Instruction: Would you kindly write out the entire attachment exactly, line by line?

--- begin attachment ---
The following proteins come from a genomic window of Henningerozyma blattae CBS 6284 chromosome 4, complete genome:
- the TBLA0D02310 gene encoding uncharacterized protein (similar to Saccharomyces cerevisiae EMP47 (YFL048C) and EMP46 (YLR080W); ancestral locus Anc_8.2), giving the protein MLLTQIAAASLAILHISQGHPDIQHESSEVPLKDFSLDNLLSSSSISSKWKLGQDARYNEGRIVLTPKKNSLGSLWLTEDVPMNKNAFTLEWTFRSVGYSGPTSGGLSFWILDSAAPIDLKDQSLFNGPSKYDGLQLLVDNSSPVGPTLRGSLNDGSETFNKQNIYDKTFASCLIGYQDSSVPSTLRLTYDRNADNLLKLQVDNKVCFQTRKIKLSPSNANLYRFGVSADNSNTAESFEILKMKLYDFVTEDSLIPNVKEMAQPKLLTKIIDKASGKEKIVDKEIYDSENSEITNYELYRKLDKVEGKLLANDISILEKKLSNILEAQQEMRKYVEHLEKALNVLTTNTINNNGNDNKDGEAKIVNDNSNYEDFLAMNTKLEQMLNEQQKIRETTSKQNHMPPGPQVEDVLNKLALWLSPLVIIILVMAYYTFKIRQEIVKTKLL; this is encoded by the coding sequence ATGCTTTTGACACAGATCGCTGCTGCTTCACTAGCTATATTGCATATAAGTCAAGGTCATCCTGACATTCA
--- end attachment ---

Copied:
The following proteins come from a genomic window of Henningerozyma blattae CBS 6284 chromosome 4, complete genome:
- the TBLA0D02310 gene encoding uncharacterized protein (similar to Saccharomyces cerevisiae EMP47 (YFL048C) and EMP46 (YLR080W); ancestral locus Anc_8.2), giving the protein MLLTQIAAASLAILHISQGHPDIQHESSEVPLKDFSLDNLLSSSSISSKWKLGQDARYNEGRIVLTPKKNSLGSLWLTEDVPMNKNAFTLEWTFRSVGYSGPTSGGLSFWILDSAAPIDLKDQSLFNGPSKYDGLQLLVDNSSPVGPTLRGSLNDGSETFNKQNIYDKTFASCLIGYQDSSVPSTLRLTYDRNADNLLKLQVDNKVCFQTRKIKLSPSNANLYRFGVSADNSNTAESFEILKMKLYDFVTEDSLIPNVKEMAQPKLLTKIIDKASGKEKIVDKEIYDSENSEITNYELYRKLDKVEGKLLANDISILEKKLSNILEAQQEMRKYVEHLEKALNVLTTNTINNNGNDNKDGEAKIVNDNSNYEDFLAMNTKLEQMLNEQQKIRETTSKQNHMPPGPQVEDVLNKLALWLSPLVIIILVMAYYTFKIRQEIVKTKLL; this is encoded by the coding sequence ATGCTTTTGACACAGATCGCTGCTGCTTCACTAGCTATATTGCATATAAGTCAAGGTCATCCTGACATTCA